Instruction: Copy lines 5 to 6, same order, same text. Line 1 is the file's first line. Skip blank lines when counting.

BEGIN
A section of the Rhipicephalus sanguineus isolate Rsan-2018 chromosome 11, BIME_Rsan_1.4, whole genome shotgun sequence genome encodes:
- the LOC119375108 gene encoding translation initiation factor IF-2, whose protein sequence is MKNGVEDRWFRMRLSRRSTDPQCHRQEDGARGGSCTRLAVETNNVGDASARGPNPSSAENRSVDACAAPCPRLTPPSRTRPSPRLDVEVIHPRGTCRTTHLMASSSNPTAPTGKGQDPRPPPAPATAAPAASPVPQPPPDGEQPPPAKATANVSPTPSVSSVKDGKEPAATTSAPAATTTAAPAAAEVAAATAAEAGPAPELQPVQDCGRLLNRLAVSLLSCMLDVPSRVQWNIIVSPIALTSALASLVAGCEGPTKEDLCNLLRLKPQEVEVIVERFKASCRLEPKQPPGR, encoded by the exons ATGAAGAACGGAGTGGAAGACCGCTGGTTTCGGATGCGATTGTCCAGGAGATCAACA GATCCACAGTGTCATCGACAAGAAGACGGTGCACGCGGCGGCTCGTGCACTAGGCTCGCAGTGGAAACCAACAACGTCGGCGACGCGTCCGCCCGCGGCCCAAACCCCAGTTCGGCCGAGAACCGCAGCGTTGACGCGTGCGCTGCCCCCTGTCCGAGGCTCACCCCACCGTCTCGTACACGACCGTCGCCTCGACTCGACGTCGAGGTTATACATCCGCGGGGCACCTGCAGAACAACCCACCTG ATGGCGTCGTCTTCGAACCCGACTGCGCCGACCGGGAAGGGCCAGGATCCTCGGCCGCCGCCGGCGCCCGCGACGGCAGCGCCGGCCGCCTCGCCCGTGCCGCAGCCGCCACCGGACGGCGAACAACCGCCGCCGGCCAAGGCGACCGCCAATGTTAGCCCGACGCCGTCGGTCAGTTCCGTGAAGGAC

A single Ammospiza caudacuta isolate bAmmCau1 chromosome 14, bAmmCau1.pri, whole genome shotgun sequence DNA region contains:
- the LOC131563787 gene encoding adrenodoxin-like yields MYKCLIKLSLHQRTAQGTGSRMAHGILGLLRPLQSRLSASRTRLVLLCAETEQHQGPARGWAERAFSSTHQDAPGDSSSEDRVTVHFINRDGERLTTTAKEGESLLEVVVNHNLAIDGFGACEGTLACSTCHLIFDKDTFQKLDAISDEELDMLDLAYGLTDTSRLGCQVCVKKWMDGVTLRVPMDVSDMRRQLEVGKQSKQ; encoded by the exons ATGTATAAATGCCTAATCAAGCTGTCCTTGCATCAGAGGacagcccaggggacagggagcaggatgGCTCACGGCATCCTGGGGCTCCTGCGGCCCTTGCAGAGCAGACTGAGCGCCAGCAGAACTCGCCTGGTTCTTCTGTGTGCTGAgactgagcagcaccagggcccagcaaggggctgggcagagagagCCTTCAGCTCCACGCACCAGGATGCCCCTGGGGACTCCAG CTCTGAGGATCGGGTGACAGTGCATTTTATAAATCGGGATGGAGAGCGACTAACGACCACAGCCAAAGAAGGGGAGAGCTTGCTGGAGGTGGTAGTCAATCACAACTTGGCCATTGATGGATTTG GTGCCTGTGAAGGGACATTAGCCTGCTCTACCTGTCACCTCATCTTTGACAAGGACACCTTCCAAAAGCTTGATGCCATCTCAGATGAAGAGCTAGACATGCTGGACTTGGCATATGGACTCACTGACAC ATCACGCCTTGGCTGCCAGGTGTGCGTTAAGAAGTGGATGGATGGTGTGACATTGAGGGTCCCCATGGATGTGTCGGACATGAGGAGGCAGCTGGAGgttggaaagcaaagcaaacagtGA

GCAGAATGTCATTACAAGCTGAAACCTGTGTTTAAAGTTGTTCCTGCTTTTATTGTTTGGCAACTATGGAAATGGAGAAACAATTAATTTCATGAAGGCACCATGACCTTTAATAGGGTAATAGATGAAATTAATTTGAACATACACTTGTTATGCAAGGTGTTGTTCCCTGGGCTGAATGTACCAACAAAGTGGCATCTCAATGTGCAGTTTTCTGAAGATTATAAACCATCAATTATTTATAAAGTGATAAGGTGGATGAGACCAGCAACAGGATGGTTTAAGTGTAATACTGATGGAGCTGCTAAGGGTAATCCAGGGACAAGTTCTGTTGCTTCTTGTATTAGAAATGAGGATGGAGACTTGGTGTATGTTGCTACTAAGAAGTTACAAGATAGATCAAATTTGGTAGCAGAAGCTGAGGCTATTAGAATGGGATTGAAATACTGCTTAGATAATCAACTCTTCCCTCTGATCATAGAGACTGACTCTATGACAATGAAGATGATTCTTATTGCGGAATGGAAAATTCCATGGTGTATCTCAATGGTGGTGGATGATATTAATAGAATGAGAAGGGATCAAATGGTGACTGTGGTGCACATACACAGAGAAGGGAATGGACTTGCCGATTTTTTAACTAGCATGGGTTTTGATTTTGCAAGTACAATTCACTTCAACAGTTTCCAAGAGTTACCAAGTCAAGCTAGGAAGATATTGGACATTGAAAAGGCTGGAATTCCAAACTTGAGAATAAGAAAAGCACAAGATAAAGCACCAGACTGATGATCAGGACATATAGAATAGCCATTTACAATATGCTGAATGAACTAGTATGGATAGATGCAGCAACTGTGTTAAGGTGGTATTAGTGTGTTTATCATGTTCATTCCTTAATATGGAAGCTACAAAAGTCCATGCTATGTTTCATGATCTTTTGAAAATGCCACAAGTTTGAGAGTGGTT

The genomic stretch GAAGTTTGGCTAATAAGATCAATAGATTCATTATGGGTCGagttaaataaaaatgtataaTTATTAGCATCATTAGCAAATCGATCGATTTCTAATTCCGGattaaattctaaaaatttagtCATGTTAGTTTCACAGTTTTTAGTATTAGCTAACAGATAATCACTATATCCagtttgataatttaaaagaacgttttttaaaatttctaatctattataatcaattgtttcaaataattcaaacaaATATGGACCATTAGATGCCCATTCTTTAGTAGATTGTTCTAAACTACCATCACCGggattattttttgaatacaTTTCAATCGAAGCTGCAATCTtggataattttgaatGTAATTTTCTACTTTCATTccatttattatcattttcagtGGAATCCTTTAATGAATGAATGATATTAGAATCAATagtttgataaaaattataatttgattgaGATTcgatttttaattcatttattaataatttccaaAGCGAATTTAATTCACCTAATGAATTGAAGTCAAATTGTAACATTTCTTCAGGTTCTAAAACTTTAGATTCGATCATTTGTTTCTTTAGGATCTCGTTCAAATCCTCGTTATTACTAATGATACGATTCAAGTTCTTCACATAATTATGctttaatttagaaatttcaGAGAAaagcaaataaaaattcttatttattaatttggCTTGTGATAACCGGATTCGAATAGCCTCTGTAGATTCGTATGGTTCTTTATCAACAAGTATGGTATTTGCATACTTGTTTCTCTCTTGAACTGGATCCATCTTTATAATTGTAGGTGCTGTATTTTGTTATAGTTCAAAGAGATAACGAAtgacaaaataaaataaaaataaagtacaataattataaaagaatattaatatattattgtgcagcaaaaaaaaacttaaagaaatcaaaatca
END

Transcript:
GCAGAATGTCATTACAAGCTGAAACCTGTGTTTAAAGTTGTTCCTGCTTTTATTGTTTGGCAACTATGGAAATGGAGAAACAATTAATTTCATGAAGGCACCATGACCTTTAATAGGGTAATAGATGAAATTAATTTGAACATACACTTGTTATGCAAGGTGTTGTTCCCTGGGCTGAATGTACCAACAAAGTGGCATCTCAATGTGCAGTTTTCTGAAGATTATAAACCATCAATTATTTATAAAGTGATAAGGTGGATGAGACCAGCAACAGGATGGTTTAAGTGTAATACTGATGGAGCTGCTAAGGGTAATCCAGGGACAAGTTCTGTTGCTTCTTGTATTAGAAATGAGGATGGAGACTTGGTGTATGTTGCTACTAAGAAGTTACAAGATAGATCAAATTTGGTAGCAGAAGCTGAGGCTATTAGAATGGGATTGAAATACTGCTTAGATAATCAACTCTTCCCTCTGATCATAGAGACTGACTCTATGACAATGAAGATGATTCTTATTGCGGAATGGAAAATTCCATGGTGTATCTCAATGGTGGTGGATGATATTAATAGAATGAGAAGGGATCAAATGGTGACTGTGGTGCACATACACAGAGAAGGGAATGGACTTGCCGATTTTTTAACTAGCATGGGTTTTGATTTTGCAAGTACAATTCACTTCAACAGTTTCCAAGAGTTACCAAGTCAAGCTAGGAAGATATTGGACATTGAAAAGGCTGGAATTCCAAACTTGAGAATAAGAAAAGCACAAGATAAAGCACCAGACTGATGATCAGGACATATAGAATAGCCATTTACAATATGCTGAATGAACTAGTATGGATAGATGCAGCAACTGTGTTAAGGTGGTATTAGTGTGTTTATCATGTTCATTCCTTAATATGGAAGCTACAAAAGTCCATGCTATGTTTCATGATCTTTTGAAAATGCCACAAGTTTGAGAGTGGTT

The genomic stretch GAAGTTTGGCTAATAAGATCAATAGATTCATTATGGGTCGagttaaataaaaatgtataaTTATTAGCATCATTAGCAAATCGATCGATTTCTAATTCCGGattaaattctaaaaatttagtCATGTTAGTTTCACAGTTTTTAGTATTAGCTAACAGATAATCACTATATCCagtttgataatttaaaagaacgttttttaaaatttctaatctattataatcaattgtttcaaataattcaaacaaATATGGACCATTAGATGCCCATTCTTTAGTAGATTGTTCTAAACTACCATCACCGggattattttttgaatacaTTTCAATCGAAGCTGCAATCTtggataattttgaatGTAATTTTCTACTTTCATTccatttattatcattttcagtGGAATCCTTTAATGAATGAATGATATTAGAATCAATagtttgataaaaattataatttgattgaGATTcgatttttaattcatttattaataatttccaaAGCGAATTTAATTCACCTAATGAATTGAAGTCAAATTGTAACATTTCTTCAGGTTCTAAAACTTTAGATTCGATCATTTGTTTCTTTAGGATCTCGTTCAAATCCTCGTTATTACTAATGATACGATTCAAGTTCTTCACATAATTATGctttaatttagaaatttcaGAGAAaagcaaataaaaattcttatttattaatttggCTTGTGATAACCGGATTCGAATAGCCTCTGTAGATTCGTATGGTTCTTTATCAACAAGTATGGTATTTGCATACTTGTTTCTCTCTTGAACTGGATCCATCTTTATAATTGTAGGTGCTGTATTTTGTTATAGTTCAAAGAGATAACGAAtgacaaaataaaataaaaataaagtacaataattataaaagaatattaatatattattgtgcagcaaaaaaaaacttaaagaaatcaaaatca